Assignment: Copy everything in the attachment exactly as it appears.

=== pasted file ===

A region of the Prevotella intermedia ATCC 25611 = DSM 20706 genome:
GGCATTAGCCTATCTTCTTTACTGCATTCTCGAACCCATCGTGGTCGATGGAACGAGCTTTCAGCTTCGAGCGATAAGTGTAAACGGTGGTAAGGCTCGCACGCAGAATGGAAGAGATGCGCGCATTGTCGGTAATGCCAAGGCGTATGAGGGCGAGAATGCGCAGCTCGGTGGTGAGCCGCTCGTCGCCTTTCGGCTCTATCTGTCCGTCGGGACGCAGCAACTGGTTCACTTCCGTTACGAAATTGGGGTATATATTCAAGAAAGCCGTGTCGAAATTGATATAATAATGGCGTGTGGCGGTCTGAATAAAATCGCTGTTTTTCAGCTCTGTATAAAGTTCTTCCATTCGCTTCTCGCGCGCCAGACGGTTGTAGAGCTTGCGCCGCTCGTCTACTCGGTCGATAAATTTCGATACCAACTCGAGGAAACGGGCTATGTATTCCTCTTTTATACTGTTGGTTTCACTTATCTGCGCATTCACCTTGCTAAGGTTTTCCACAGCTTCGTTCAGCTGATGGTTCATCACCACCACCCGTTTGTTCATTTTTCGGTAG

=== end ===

A region of the Prevotella intermedia ATCC 25611 = DSM 20706 genome:
GGCATTAGCCTATCTTCTTTACTGCATTCTCGAACCCATCGTGGTCGATGGAACGAGCTTTCAGCTTCGAGCGATAAGTGTAAACGGTGGTAAGGCTCGCACGCAGAATGGAAGAGATGCGCGCATTGTCGGTAATGCCAAGGCGTATGAGGGCGAGAATGCGCAGCTCGGTGGTGAGCCGCTCGTCGCCTTTCGGCTCTATCTGTCCGTCGGGACGCAGCAACTGGTTCACTTCCGTTACGAAATTGGGGTATATATTCAAGAAAGCCGTGTCGAAATTGATATAATAATGGCGTGTGGCGGTCTGAATAAAATCGCTGTTTTTCAGCTCTGTATAAAGTTCTTCCATTCGCTTCTCGCGCGCCAGACGGTTGTAGAGCTTGCGCCGCTCGTCTACTCGGTCGATAAATTTCGATACCAACTCGAGGAAACGGGCTATGTATTCCTCTTTTATACTGTTGGTTTCACTTATCTGCGCATTCACCTTGCTAAGGTTTTCCACAGCTTCGTTCAGCTGATGGTTCATCACCACCACCCGTTTGTTCATTTTTCGGTAG